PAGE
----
Raila is the author of his own troubles, not Miguna
Posted Saturday, August 4 2012 at 18:23
Glad that the Right Honourable Prime Minister finally found it worth his time to react to my favourite whistleblower Miguna Miguna and his book last week.
His entourage of official and unofficial advisers had hogged acres of newspaper space parroting the line that it was beneath ‘a whole Prime Minister of the Republic of Kenya’ or ‘a public figure who is larger than life’ to respond to non-issues raised by a bitter former aide in his rag of a book.
You knew that Mr Miguna had brought out the worst in otherwise respectable people in society when corruption, nepotism and cronyism began to appear like legitimately defensible public values.
The problem with trying to spin stories about allegations of malpractices like corruption in public offices populated with well-known crooks is that however much you try you simply won’t have the last word.
It would actually be a completely worthless exercise if it were not for the incentive, as Martha Karua would say, to earn a living in a difficult economic environment or for deeply sentimental reasons.
Understandably the Prime Minister in the interview with the Sunday Nation still couldn’t summon the courage to confront the more serious issues raised in Peeling Back the Mask.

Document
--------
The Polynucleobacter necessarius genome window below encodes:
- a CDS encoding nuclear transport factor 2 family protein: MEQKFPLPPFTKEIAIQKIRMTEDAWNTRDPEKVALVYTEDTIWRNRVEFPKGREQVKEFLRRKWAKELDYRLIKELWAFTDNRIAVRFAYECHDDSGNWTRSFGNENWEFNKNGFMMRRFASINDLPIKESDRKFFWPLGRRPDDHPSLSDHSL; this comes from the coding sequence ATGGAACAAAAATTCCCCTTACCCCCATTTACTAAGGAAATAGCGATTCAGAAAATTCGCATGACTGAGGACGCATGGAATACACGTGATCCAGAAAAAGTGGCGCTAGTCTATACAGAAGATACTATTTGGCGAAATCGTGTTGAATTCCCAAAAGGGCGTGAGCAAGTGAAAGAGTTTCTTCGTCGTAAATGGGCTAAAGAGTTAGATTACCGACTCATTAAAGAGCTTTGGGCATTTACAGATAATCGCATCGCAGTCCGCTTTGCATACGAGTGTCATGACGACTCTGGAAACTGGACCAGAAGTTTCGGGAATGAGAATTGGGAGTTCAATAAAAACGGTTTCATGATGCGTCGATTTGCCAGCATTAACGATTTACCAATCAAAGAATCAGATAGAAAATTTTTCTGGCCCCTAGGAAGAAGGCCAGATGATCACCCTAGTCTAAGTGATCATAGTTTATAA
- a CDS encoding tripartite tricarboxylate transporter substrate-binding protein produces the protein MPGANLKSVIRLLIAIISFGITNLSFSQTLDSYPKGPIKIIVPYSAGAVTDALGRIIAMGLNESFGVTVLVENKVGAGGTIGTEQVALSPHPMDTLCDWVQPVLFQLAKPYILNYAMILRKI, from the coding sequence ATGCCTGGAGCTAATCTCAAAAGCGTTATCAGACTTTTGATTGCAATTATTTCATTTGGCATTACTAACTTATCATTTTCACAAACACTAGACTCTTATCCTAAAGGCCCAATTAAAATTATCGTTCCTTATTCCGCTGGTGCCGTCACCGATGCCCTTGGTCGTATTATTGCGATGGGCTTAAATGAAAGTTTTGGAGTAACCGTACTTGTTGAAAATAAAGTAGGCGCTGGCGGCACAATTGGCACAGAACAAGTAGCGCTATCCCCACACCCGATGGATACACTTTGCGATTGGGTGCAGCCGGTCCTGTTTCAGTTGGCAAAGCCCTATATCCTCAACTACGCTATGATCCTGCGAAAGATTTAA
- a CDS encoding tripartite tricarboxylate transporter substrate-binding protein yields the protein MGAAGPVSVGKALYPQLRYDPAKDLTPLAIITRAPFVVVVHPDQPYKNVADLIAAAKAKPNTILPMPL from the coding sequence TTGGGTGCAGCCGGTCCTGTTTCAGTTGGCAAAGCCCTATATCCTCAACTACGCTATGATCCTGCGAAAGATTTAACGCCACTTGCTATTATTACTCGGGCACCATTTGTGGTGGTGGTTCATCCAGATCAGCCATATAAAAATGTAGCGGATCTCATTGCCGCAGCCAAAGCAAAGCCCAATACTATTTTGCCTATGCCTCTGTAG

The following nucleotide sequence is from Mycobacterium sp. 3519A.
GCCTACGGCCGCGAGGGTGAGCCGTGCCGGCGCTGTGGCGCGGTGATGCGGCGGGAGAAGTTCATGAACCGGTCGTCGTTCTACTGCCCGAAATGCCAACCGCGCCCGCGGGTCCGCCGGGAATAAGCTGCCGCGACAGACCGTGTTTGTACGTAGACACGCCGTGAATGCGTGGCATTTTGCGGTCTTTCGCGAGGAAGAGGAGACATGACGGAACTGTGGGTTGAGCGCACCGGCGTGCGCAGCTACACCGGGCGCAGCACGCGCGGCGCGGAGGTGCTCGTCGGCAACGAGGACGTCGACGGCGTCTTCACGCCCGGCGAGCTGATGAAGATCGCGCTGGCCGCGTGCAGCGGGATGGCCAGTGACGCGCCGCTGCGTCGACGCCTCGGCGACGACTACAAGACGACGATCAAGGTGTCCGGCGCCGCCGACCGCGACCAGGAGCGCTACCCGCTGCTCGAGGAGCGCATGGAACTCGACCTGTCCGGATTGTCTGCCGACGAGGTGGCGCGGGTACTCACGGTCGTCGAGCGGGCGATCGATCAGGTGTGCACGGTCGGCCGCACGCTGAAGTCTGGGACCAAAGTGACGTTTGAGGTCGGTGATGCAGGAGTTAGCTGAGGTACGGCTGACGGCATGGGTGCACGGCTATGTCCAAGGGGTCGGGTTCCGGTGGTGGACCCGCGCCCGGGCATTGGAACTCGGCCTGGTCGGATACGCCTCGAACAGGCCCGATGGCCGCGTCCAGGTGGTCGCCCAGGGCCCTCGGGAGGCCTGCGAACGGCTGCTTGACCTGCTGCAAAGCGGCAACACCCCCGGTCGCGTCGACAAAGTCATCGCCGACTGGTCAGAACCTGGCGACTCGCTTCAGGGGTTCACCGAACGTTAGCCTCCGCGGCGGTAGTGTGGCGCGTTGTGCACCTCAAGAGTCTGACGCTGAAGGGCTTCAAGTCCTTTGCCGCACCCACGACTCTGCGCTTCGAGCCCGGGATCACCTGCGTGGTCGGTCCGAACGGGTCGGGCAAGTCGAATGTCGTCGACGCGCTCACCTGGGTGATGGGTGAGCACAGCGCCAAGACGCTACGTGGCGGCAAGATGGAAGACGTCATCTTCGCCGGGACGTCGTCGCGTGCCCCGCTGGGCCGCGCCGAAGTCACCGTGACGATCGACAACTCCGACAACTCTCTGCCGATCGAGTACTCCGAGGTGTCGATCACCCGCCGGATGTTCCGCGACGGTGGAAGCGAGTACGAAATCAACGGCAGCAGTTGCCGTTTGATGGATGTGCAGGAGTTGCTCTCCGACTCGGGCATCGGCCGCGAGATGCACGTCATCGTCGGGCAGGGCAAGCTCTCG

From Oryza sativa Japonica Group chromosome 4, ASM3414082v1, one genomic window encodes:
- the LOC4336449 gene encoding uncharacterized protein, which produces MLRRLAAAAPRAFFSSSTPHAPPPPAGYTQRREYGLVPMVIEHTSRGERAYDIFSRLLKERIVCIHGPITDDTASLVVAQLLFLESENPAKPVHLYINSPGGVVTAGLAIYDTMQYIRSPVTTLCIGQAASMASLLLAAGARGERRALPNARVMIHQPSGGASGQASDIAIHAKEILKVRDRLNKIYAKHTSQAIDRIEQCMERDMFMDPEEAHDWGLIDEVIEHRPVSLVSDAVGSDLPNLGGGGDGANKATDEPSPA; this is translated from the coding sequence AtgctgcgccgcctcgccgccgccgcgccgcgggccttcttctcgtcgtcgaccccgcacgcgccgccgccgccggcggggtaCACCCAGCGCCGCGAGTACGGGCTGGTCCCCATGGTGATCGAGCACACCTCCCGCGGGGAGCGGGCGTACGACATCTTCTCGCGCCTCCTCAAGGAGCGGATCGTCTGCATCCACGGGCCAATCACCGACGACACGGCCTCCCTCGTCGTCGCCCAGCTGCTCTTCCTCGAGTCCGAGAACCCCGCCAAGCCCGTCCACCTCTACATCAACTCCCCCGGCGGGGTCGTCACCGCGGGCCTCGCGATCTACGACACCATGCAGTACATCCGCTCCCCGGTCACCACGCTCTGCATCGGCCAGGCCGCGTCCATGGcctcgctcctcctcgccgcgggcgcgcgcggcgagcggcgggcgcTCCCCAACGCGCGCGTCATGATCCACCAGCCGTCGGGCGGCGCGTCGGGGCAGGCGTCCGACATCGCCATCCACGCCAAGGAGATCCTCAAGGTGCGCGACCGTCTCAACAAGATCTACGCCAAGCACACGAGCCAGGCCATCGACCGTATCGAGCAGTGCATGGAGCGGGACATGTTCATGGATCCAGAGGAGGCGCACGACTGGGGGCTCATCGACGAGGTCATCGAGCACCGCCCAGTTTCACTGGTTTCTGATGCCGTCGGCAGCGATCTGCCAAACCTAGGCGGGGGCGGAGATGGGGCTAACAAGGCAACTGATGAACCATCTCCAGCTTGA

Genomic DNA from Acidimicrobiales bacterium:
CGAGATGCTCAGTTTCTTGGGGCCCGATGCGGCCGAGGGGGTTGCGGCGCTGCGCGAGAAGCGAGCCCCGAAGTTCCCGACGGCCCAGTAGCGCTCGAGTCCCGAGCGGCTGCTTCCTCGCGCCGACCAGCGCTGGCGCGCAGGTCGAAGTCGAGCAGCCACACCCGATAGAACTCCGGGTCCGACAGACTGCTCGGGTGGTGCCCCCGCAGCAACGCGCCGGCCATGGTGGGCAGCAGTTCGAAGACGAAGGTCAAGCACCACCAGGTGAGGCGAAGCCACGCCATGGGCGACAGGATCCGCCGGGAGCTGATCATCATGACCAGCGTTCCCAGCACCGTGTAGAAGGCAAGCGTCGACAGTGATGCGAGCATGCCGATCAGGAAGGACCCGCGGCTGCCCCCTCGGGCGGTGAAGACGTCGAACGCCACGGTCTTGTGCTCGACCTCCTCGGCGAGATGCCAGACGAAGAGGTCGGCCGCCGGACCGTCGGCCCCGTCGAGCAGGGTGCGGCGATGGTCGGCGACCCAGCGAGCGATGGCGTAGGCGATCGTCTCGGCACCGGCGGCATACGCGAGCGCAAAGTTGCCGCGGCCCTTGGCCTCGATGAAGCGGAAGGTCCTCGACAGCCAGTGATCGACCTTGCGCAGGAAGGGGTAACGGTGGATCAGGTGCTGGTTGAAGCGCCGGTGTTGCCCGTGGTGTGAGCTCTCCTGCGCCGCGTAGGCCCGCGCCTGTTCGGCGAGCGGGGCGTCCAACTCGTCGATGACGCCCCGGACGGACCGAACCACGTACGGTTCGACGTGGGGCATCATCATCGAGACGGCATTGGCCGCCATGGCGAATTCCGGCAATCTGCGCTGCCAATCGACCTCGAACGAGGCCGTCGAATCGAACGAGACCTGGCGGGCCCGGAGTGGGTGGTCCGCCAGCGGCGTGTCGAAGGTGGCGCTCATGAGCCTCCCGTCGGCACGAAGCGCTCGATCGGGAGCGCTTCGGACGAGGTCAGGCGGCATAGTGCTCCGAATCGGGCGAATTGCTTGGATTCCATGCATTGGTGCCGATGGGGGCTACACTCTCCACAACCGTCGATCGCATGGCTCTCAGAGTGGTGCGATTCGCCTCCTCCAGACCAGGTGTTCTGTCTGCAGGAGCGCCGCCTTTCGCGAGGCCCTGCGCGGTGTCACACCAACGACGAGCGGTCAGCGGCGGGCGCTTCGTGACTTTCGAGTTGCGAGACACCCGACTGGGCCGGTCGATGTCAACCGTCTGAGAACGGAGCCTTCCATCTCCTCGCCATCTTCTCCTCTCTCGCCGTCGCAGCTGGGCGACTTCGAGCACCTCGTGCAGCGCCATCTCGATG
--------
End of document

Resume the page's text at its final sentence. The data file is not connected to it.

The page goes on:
But it was interesting to note the lengths to which he went to confirm some of the very things Mr Miguna writes about him.
The Raila Odinga Mr Miguna portrays as keeping a large retinue of advisers around him but whose advice he ignores is the same one we see jumping at the first opportunity to lash out at Mr Miguna — against the ‘best advice’ of the team, of course.
Then there is Mr Odinga the cry baby and the blamer-in-chief — the one who blames his problems on everyone other than himself. It turns out that the fall guy this time around isn’t just Mr Miguna.
A co-authorship role for the National Security Intelligence Service makes the perpetual victim story sound fairly credible, doesn’t it?
True, it is not beyond intelligence agencies to mastermind all manner of plots to bring down leaders they don’t like.
But even if it were to be confirmed that the agency bankrolled Mr Miguna to write bad things about Mr Odinga, he [Mr Odinga] would still not dodge personal responsibility for handing his enemies the rope with which to hang him.
Dishing out favours to relatives or surrounding oneself with scandalous characters is clearly a matter of personal choice.